Small Grain Growing
After several years of experimentation, we have decided that there was a reason the Native Americans planted beans, corn and squash. They do extremely well in our climate and are easy to grow, harvest and store. Wheat, Oats and Buckwheat are more difficult, mostly to thresh. The growing is not so hard, the harvesting is also not extremely difficult, however to get a decent harvest and enough wheat to make it worthwhile, the threshing and winnowing are very hard to do. Many people have come up with interesting solutions to this problem, just search YouTube, but none of them are really practical for a small producer. What we finally decided was that for us, buying white whole wheat flour from the Amish bulk food store made more sense than trying to grow our own wheat, and the same applied to the oats. We never use buckwheat flour anyway, but they also sell that at the Amish bulk foods store. I applaud the inventor of the combine, it certainly made the growing of wheat easier. If I ever had to grow all my own wheat, I would try to find others to go in with me on a small combine, that is the most efficient way to process wheat. Below are our experiences with growing small grains. For now we will continue to grow our own corn, sweet and dry for grinding and our own dry beans. Sunflowers are fun to try from time to time. I probably won't grow them in any large quantity unless I really get bored and want to make sunflower oil.
Wheat - We have definitely determined that in our climate/growing conditions winter wheat is the only viable option, which we should have known since that is the only kind of wheat local farmers grow. With that in mind, we planted a small patch of hard white winter wheat on October 6, 2017. We have tried and failed to actually get our wheat successfully threshed and winnowed in the past, so we are planting small and will try a different harvest method than in the past. When we have successfully used our own wheat from that small patch, we will try to expand further. We bought organic grinding wheat to plant and ground some of the extra into flour. It was delicious, so we are glad we got this variety, it is exactly what we want for taste, texture and color in our baked goods.
Oats - I planted a small patch of hullness oats in the garden. I mixed white Dutch clover seed in with the oats at planting. We broadcast seeded and raked with a landscape rake. By early July it was looking quite good, not too many weeds and a reasonable size patch to harvest in the fall. I only need enough to feed my morning oatmeal habit. We harvested the oats with our scythe in August. It did have a lot of weeds, which made it hard to separate out. I am processing a small amount to use, the rest we will feed in its entirety to the poultry. Next year I will harvest with a hand sickle so we just have the heads, and then thresh and winnow.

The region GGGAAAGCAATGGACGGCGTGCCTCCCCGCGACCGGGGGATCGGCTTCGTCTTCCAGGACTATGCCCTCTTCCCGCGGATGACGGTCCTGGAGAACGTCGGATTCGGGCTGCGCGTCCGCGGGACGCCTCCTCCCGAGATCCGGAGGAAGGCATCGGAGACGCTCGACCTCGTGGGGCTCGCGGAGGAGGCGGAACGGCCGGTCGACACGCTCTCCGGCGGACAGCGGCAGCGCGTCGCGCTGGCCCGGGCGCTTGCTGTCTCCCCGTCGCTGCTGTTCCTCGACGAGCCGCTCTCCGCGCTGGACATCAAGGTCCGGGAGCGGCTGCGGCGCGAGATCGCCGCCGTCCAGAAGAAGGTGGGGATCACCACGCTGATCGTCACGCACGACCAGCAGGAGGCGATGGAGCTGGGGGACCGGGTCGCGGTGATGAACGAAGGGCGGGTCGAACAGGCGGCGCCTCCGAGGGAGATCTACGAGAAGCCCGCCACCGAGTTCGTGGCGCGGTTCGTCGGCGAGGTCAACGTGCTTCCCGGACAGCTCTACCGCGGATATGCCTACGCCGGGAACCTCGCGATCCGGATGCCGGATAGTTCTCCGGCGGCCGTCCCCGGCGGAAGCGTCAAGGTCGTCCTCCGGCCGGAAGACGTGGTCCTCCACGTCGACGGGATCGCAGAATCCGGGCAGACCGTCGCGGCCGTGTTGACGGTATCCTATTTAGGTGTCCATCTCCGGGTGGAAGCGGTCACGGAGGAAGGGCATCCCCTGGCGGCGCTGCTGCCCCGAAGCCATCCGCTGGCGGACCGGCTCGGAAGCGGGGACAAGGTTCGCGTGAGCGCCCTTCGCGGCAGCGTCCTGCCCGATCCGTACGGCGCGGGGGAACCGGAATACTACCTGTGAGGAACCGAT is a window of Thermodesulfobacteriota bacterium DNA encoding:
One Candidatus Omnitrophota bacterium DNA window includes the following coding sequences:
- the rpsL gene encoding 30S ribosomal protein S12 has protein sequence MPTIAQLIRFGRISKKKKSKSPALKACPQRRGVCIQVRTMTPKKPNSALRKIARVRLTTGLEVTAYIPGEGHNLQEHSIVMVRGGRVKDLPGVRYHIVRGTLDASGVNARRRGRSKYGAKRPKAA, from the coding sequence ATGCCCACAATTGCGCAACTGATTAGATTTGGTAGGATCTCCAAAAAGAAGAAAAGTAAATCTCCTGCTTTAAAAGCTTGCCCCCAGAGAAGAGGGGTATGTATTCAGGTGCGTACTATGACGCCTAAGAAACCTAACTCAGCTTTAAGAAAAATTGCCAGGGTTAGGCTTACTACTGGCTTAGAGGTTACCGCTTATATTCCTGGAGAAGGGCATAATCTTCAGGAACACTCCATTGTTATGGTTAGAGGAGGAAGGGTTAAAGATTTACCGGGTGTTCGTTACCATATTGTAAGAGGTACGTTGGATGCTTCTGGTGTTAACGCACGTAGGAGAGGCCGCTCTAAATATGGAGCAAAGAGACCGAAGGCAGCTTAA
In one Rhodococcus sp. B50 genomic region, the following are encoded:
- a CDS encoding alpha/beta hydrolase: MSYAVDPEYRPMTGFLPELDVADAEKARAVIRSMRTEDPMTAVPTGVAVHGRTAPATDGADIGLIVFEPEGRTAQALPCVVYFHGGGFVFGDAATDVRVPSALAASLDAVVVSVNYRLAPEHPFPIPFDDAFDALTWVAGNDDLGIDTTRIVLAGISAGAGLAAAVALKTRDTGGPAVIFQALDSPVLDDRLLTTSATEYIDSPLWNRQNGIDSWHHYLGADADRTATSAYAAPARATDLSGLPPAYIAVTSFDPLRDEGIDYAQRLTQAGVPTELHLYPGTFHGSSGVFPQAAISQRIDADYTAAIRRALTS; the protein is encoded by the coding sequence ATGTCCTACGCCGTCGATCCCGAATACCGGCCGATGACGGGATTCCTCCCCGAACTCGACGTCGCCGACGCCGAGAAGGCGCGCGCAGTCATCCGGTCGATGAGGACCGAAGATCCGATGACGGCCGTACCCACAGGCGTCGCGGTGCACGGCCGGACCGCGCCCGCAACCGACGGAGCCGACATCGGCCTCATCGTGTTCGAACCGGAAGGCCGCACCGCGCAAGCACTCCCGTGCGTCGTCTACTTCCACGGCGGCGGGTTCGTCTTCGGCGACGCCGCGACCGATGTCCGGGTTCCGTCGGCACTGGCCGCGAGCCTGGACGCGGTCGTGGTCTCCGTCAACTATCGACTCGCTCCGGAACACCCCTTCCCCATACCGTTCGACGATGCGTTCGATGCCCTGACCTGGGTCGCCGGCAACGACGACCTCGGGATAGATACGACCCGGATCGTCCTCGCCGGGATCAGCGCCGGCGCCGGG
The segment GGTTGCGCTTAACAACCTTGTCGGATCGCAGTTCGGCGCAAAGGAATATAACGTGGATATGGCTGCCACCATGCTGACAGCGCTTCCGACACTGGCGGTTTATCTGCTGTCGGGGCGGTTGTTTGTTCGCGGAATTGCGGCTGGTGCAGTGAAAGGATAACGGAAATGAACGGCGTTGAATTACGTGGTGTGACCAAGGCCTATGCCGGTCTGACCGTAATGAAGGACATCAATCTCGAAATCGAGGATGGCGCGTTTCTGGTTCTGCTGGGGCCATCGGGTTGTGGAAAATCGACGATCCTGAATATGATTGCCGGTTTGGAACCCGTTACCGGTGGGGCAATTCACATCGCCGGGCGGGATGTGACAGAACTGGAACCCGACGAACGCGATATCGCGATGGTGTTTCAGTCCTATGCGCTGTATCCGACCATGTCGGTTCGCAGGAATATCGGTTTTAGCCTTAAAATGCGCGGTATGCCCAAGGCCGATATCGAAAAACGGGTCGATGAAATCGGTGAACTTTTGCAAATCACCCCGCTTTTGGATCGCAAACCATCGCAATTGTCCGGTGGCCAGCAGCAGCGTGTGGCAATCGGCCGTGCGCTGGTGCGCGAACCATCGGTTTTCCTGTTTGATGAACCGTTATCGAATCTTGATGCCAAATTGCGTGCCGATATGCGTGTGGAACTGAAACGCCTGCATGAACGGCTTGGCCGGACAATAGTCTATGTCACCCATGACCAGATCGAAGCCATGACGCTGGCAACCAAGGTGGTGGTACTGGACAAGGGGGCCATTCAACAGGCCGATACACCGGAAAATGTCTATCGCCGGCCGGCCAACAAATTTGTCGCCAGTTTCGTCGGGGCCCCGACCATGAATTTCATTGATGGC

Buckwheat - This is also a small experimental patch interseeded with white Dutch clover. So far it also looks good. When the soil got soggy wet it looked a bit stressed, but otherwise seems to be doing well. We only need a little of that, too, for occasional buckwheat pancakes. This did not materialize into much. We decided the seed is designed for cover cropping and not seed production for flour, so we need to find a different cultivar to plant if we want buckwheat flour.
Sunflowers - We also scaled this back to a couple of cultivated rows on the edge of our garden. Since we have it located in the actual garden area we have been able to keep them weeded and so far they are doing well. We are growing Mammoth Russian sunflowers which can be used for oil if we choose to use them that way, or just for feed supplement. The sunflowers grew tall and made nice heads. To make life easy, we are cutting them and feeding them directly to the poultry. This seems to be working well so far.
Dry Beans - Last year our dry beans did very well and we pretty much grew enough to last us most of the year and save a little back for seed. We planted most of the same varieties as last year plus some garbanzos and some favas. We also are experimenting with an heirloom snap bean - dragon's tongue. All the beans look terrific.
The beans were wonderful this year. We were able to harvest at just the right time before they got too old and deteriorated. We didn't need to additionally dry them. We threshed them by whacking the pods in an old feed sack and then winnowing with a fan. This method worked so well we are going to try it with the small grains next year. We will also harvest the snap beans for seed in this manner. We may have enough beans to last the whole season, we will see.
Corn - We have lots of varieties of corn in the ground this year. All are heirloom varieties. We have sweet corn, field corn, popcorn and some that are dual-purpose. We only planted a little popcorn because we had such a bumper crop two years ago we still have a lot left. The corn is doing very well also. This year for the first time ever we were able to harvest enough sweet corn to can and dry for our own use, enough for the whole year without buying any from anyone else. The field corn looks great and will most likely have a great harvest. Our biggest challenge is getting it to dry down properly. We planted Japanese white hullness popcorn also, that looks wonderful. There will be a lot of that, too.